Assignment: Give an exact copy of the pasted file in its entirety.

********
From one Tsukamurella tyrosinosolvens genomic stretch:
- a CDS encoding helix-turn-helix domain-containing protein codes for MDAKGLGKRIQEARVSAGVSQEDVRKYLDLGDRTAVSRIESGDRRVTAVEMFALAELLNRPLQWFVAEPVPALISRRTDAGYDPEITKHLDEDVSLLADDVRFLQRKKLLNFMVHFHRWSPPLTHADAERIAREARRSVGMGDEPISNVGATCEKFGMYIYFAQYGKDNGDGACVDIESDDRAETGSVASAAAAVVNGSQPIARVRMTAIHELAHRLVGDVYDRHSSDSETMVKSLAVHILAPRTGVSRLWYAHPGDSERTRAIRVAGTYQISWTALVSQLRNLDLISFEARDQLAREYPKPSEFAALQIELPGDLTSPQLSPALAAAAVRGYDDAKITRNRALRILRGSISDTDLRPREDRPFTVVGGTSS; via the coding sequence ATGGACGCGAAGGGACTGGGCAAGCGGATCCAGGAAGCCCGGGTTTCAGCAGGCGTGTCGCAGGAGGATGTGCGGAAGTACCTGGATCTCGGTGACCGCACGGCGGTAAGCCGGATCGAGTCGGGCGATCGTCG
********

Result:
From one Tsukamurella tyrosinosolvens genomic stretch:
- a CDS encoding helix-turn-helix domain-containing protein codes for MDAKGLGKRIQEARVSAGVSQEDVRKYLDLGDRTAVSRIESGDRRVTAVEMFALAELLNRPLQWFVAEPVPALISRRTDAGYDPEITKHLDEDVSLLADDVRFLQRKKLLNFMVHFHRWSPPLTHADAERIAREARRSVGMGDEPISNVGATCEKFGMYIYFAQYGKDNGDGACVDIESDDRAETGSVASAAAAVVNGSQPIARVRMTAIHELAHRLVGDVYDRHSSDSETMVKSLAVHILAPRTGVSRLWYAHPGDSERTRAIRVAGTYQISWTALVSQLRNLDLISFEARDQLAREYPKPSEFAALQIELPGDLTSPQLSPALAAAAVRGYDDAKITRNRALRILRGSISDTDLRPREDRPFTVVGGTSS; via the coding sequence ATGGACGCGAAGGGACTGGGCAAGCGGATCCAGGAAGCCCGGGTTTCAGCAGGCGTGTCGCAGGAGGATGTGCGGAAGTACCTGGATCTCGGTGACCGCACGGCGGTAAGCCGGATCGAGTCGGGCGATCGTCG